Tuesday, April 12, 2011

The Bird I am studying doesn't have a sequenced genome. I am I Doomed?

Bioinformatics is a rapidly growing field of study. The  sequencing technologies are evolving at an unprecedented rate and has necessitated the bioinformaticians to devise innovative strategies to handle the data. Most commercial applications provide a pipeline to analyze ChIP-seq, ChIP-chip, RNA-seq, Exome-seq data but only for common species such as human, mouse and rat. For the groups that cannot afford commercial software, pipelines can be created using several tools that are freely available. Since these tools have been developed by different groups, they are developed keeping in mind one particular paradigm or are tailored towards one particular technology. If the tool has to be used by the user working with different technology or a different paradigm, some additional work has to be done. Since the bioinformatics group is coming to a consensus on standard formats for the data, this problem is expected to minimize over time.  However, executing a pipeline at present requires some software development skills, specially in creating adapters to handle the output from one tool and presenting it as input to the other. Different turning parameters for different tools produce different results and finding a set of tuning parameters that work the best might itself be a challenge. For the species with a reference genome, all that has to be done is aligning the reads to the reference genome, and finding the coverage. Most of these tools are therefore catered towards analyzing the data from the species whose genome has been sequenced. How about if i want to study a species such as a japanese quail whose genome has not been sequenced?

The latest interest in De novo assembly technology has grown in the recent years especially to handle the transcriptome sequence data with no reference genome.  Previously the assembly programs have been generated for genomic data with larger read length. But since the new sequencing platforms generate reads which are of the order of 50 bp, several programs have been generated that handle smaller read lengths mostly using de Brujin graphs. De novo assembly in simple words means to create a longer contiguous sequence out of short reads. The de novo assembly programs usually generate contigs with N50 of several kilobases. N50 is the average read length of the first 50% of the contigs that have been arranged by the read length in descending order. So far, we have managed to take a bunch of reads with shorter read length and generate larger contiguous sequences. In other words, we now have a template that can potentially serve as our reference to estimate the coverage at each region.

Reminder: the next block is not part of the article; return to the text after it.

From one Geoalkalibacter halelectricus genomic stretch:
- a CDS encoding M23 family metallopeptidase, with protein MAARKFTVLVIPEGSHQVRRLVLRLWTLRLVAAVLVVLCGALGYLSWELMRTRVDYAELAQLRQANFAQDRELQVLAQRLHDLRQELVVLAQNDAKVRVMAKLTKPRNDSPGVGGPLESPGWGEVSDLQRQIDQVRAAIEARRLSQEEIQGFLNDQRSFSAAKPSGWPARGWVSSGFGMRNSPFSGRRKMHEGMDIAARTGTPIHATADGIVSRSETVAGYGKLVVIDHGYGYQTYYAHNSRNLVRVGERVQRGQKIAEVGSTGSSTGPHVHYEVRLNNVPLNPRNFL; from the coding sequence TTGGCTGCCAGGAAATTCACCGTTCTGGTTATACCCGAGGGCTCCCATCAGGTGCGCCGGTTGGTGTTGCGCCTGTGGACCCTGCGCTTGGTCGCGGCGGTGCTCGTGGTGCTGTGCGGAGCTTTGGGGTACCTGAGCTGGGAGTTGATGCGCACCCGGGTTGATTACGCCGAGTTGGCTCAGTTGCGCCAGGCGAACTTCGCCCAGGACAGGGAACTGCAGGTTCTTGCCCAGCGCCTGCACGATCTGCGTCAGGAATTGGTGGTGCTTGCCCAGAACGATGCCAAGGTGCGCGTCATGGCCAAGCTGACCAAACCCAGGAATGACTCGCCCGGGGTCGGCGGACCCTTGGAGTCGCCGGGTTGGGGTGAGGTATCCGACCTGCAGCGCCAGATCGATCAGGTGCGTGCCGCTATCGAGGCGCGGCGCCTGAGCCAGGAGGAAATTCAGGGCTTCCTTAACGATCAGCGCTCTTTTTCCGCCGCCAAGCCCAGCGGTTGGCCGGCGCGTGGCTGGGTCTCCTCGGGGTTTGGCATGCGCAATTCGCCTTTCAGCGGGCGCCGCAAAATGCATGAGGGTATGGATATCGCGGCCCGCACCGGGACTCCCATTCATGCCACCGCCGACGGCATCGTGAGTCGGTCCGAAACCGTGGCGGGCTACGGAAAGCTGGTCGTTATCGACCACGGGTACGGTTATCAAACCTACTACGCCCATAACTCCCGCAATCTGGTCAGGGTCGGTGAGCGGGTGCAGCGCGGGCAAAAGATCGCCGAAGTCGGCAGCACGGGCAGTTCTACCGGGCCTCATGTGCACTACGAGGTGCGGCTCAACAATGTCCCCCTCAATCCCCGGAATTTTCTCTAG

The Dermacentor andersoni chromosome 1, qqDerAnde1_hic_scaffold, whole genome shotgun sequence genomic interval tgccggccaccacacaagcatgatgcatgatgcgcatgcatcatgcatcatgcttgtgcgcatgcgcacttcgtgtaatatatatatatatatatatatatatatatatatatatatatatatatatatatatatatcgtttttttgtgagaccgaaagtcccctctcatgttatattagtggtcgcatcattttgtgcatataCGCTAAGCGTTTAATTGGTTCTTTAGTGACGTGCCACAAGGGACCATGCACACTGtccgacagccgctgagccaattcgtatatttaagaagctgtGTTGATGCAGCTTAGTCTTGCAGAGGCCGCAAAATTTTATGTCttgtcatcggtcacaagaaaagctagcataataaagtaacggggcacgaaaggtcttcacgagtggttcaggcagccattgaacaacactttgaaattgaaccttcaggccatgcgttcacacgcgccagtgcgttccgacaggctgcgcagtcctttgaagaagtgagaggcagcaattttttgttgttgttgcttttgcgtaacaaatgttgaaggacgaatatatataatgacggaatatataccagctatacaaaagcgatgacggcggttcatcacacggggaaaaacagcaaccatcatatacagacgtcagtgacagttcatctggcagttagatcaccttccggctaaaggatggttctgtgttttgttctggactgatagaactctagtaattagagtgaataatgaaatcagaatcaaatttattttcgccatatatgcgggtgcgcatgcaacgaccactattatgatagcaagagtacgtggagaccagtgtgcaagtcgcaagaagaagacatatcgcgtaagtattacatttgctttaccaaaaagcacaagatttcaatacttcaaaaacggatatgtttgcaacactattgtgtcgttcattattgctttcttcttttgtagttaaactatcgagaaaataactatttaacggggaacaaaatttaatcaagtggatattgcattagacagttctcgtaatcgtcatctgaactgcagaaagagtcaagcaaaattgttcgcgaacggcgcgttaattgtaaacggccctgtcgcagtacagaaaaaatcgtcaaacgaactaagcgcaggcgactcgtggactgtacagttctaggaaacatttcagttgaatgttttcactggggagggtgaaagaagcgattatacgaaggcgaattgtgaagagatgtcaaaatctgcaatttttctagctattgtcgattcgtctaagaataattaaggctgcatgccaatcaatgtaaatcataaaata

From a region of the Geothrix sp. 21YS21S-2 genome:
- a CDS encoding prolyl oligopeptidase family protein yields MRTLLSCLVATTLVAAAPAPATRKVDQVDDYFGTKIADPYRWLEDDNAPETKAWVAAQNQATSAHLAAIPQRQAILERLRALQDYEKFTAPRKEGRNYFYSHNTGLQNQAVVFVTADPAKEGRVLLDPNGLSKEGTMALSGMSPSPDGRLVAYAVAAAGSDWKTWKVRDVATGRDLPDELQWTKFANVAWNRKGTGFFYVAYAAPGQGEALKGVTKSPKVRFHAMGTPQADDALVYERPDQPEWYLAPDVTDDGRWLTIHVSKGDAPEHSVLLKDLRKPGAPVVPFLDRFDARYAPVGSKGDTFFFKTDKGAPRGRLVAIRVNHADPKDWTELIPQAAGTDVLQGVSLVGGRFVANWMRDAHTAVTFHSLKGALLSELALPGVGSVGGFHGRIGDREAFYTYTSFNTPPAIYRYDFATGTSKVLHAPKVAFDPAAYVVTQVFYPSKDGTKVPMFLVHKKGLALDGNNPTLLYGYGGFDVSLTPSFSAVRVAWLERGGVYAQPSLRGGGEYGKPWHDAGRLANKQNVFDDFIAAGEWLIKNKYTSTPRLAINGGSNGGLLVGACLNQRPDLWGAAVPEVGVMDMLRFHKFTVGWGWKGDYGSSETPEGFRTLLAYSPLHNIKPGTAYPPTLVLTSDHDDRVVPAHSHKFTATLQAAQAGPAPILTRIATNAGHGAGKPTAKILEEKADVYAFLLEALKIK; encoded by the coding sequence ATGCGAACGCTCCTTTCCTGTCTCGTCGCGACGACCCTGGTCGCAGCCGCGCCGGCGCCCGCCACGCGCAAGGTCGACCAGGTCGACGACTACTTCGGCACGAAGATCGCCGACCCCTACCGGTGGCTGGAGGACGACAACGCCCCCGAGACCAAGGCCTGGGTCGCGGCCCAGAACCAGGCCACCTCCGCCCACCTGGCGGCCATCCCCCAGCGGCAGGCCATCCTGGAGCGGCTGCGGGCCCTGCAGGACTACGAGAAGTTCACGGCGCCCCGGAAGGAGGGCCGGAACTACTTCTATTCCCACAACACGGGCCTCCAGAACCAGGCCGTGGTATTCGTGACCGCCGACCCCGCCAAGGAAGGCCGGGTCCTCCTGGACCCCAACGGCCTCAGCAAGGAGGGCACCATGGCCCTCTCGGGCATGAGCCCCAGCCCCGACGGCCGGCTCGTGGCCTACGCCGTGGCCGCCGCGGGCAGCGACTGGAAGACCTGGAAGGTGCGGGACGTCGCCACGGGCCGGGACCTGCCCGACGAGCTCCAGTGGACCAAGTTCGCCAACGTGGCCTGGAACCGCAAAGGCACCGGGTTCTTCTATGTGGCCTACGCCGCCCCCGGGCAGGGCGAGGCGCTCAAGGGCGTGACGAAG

The reads from the RNA-seq data have been assembled, which could potentially be used as a reference and you have individual reads from your experiment and all you have to do is use the RNA-seq pipeline right? The answer is no. Since for many species the sequenced genome has been readily available, these programs have been generated to work with genome as a reference not a transcriptome. What we have have is the reads assembled into contigs that we are going to use as a reference. We do not really want to use a complex algorithm that has been developed to handle alternative splicing. Instead, you can directly use the programs such as MAQ or BWA that have been designed for alignment of ChIP-seq data. Moreover, the programs developed for peak calling can be used on the aligned data to find the regions with greater or lower coverage with respect to normal sample coverage. you identified the regions that are important for your study but you still are faced with the problem of knowing what those sequences are. Given that the genome of the species you are studying has not been sequenced, the very bottleneck you started with, the only alternative at this time is to find homologous sequences in similar species. For a japanese quail for example, the closest ancestor may be chicken, for the chickpea plant for example, the closest ancestor might be legumes etc. This can be performed by performing a BLASTX of the sequences of interest with the closest species at hand to find homologous sequences, which provide insight into genes of interest, transcription factors regulating that region and  transcription factors coded by that region that regulate other genes etc.